Search for: "Margareth Etienne" Results 1 - 17 of 17
Sorted by Relevance | Sort by Date
RSS Subscribe: 20 results | 100 results
2 Mar 2022, 12:02 pm by CrimProf BlogEditor
McAdams and Margareth Etienne (University of Chicago Law School and University of Illinois College of Law) have posted The Unexpected Costs of Moral Minimization as an Interrogation Tactic on SSRN. [read post]
18 Jun 2011, 10:14 am by CrimProf BlogEditor
Margareth Etienne (University of Illinois College of Law) has posted Rape Prosecutions and the Civil Rights Movement at Jotwell, discussing Danielle L. [read post]
6 Aug 2007, 7:17 am
Seven of us from the U. of Illinois (Amitai Aviram, Margareth Etienne, Vic Fleischer, Miranda Fleischer, Pat Keenan, Paul Stancil and myself) are in beautiful Bloomington, IN today attending the second annual Big Ten Aspiring Scholars Conference, organized by Ken Dau-Schmidt. [read post]
18 Aug 2017, 9:30 am by Karen Tani
Here's a roundup:Writing for the Courts Law section, Steve Vladeck has posted an admiring review of James Pfander's Constitutional Torts and the War on Terror (2017).Writing for the Criminal Law section, Margareth Etienne directs readers to Michael Javen Fortner, Black Silent Majority: The Rockefeller Drug Laws and the Politics of Punishment (2015).A "Poverty Law" contribution, by Wendy Bach, flags Elizabeth Hinton's much-admired From the War on Poverty to… [read post]
18 Jul 2014, 3:30 am by Margareth Etienne
Margareth Etienne One of the most frequently asked questions of criminal defense lawyers is some variation of “How can you represent someone you know is guilty? [read post]
7 Oct 2015, 3:30 am by Margareth Etienne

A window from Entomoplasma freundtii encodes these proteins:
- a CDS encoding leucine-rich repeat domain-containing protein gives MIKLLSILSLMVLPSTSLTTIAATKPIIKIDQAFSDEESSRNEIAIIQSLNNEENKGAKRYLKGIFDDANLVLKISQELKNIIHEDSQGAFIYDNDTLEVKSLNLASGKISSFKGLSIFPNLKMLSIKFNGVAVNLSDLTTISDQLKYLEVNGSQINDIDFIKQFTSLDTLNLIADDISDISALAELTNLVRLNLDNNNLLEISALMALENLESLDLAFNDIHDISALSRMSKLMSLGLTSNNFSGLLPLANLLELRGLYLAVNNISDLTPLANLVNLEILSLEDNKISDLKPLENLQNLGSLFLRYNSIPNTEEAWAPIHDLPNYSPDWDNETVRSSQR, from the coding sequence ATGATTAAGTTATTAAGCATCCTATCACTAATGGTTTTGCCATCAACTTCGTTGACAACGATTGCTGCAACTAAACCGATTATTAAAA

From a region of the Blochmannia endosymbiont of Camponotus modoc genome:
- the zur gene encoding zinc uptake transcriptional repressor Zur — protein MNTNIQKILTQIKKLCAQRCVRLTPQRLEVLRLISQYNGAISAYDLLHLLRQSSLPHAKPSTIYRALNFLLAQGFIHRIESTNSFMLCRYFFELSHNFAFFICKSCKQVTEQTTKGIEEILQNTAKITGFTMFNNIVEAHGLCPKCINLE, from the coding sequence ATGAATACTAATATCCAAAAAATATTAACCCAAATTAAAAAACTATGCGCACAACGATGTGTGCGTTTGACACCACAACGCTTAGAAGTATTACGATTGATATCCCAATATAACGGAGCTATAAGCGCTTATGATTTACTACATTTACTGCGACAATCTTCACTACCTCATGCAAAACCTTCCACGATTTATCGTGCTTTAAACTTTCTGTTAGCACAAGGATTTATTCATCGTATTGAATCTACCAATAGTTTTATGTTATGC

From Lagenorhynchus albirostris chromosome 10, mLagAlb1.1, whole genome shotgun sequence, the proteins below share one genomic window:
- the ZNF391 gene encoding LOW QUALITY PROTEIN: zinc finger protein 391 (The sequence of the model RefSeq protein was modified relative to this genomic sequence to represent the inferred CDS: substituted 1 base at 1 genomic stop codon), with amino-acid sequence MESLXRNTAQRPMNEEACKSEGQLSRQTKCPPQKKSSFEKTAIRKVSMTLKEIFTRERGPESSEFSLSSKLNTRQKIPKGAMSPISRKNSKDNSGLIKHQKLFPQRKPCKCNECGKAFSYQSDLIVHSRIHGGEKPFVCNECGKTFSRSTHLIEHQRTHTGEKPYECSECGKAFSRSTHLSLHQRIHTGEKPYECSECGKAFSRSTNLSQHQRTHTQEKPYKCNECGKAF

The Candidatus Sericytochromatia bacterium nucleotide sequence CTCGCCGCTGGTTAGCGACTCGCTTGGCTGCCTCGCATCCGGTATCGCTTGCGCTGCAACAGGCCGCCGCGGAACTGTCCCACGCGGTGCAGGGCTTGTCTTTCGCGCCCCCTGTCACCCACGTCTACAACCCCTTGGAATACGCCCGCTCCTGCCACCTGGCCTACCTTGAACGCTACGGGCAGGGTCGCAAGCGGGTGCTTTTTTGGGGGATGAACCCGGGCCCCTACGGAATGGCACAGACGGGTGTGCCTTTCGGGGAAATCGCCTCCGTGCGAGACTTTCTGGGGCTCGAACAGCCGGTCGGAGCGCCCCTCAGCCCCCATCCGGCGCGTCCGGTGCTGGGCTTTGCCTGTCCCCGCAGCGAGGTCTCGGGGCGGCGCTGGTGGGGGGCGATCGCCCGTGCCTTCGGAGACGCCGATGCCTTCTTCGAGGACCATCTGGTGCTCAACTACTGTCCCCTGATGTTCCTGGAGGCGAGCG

Margareth Etienne With the recent national attention given to concerns about mass incarceration, lengthy prison sentences and atrocious prison conditions, it appears that we have entered a wave of prison reform—once again. [read post]
21 Oct 2016, 3:30 am by Margareth Etienne
Margareth Etienne A new book by Nicole Gonzalez Van Cleve, Crook County: Racism and Injustice in America’s Largest Criminal Court, does for criminal courts what cameras have done for police brutality. [read post]
9 Oct 2013, 4:00 am by Margareth Etienne
Margareth Etienne It has been nearly twenty years since crimes of sexual violence were prosecuted in international tribunals explicitly as crimes against humanity. [read post]
24 Mar 2009, 7:45 am
  Also included is this amicus brief by several prominent criminal law professors, including my colleagues Margareth Etienne and Andy Leipold. [read post]
9 Jun 2011, 4:30 am by Margareth Etienne
Margareth Etienne In her groundbreaking book, Danielle McGuire chronicles an untold story of how criminal investigations and prosecutions in rape cases helped to ignite and shape the civil rights movement. [read post]
21 Oct 2014, 2:22 pm by Bill Otis
 The most remarkable I have seen is this one by University of Illinois law Professor Margareth Etienne (quoted in the National Journal):Etienne speculated that some justices may have felt the facts of the Jones case were "too good" to be a vehicle for making a broad pronouncement on the issue. [read post]
23 Oct 2006, 9:03 am
In the Houston Chronicle this morning, my colleague Margareth Etienne, who submitted a brief in support of Skilling, is quoted as arguing that Skilling should not be punished for exercising his right to a jury trial while others at Enron pled guilty and received a "plea discount. [read post]
16 Oct 2014, 3:12 am by Amy Howe
United States, in which three men were challenging their sentences for selling drugs on the ground that those sentences were based in part on drug quantities alleged in counts on which they had been acquitted, garnered commentary from Margareth Etienne at the Illinois Law Faculty Blog and Ilya Shapiro at Cato at Liberty. [read post]
23 Apr 2015, 5:03 am by SHG
  And the lawprof’s name is Margareth Etienne. [read post]
4 Feb 2012, 3:40 pm by Steve Kalar
   For a thoughtful explanation of this unfair sentencing structure -- and the institutional costs of this imbalance -- see Margareth Etienne, Parity, Disparity, and Adversariality: First Principles of Sentencing, 58 Stan. [read post]